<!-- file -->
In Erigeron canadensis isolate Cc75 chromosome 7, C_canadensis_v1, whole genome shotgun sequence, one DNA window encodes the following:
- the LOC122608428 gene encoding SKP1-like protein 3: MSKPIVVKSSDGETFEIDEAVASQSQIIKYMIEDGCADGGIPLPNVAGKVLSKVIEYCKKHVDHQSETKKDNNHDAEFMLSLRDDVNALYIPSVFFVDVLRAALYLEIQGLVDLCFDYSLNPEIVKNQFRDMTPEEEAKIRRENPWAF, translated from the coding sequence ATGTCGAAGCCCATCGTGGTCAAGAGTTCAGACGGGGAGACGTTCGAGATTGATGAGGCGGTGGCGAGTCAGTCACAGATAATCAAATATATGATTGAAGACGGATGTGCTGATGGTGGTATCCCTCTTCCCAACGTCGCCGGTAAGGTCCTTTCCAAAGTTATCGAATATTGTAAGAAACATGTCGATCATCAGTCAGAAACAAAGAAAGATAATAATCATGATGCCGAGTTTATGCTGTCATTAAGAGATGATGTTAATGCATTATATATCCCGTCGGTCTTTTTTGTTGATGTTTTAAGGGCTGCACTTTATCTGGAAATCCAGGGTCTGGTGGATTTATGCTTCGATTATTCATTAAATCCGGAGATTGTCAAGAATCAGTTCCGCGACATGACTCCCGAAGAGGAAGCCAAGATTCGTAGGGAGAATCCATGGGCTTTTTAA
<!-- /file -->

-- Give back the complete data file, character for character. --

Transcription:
In Erigeron canadensis isolate Cc75 chromosome 7, C_canadensis_v1, whole genome shotgun sequence, one DNA window encodes the following:
- the LOC122608428 gene encoding SKP1-like protein 3: MSKPIVVKSSDGETFEIDEAVASQSQIIKYMIEDGCADGGIPLPNVAGKVLSKVIEYCKKHVDHQSETKKDNNHDAEFMLSLRDDVNALYIPSVFFVDVLRAALYLEIQGLVDLCFDYSLNPEIVKNQFRDMTPEEEAKIRRENPWAF, translated from the coding sequence ATGTCGAAGCCCATCGTGGTCAAGAGTTCAGACGGGGAGACGTTCGAGATTGATGAGGCGGTGGCGAGTCAGTCACAGATAATCAAATATATGATTGAAGACGGATGTGCTGATGGTGGTATCCCTCTTCCCAACGTCGCCGGTAAGGTCCTTTCCAAAGTTATCGAATATTGTAAGAAACATGTCGATCATCAGTCAGAAACAAAGAAAGATAATAATCATGATGCCGAGTTTATGCTGTCATTAAGAGATGATGTTAATGCATTATATATCCCGTCGGTCTTTTTTGTTGATGTTTTAAGGGCTGCACTTTATCTGGAAATCCAGGGTCTGGTGGATTTATGCTTCGATTATTCATTAAATCCGGAGATTGTCAAGAATCAGTTCCGCGACATGACTCCCGAAGAGGAAGCCAAGATTCGTAGGGAGAATCCATGGGCTTTTTAA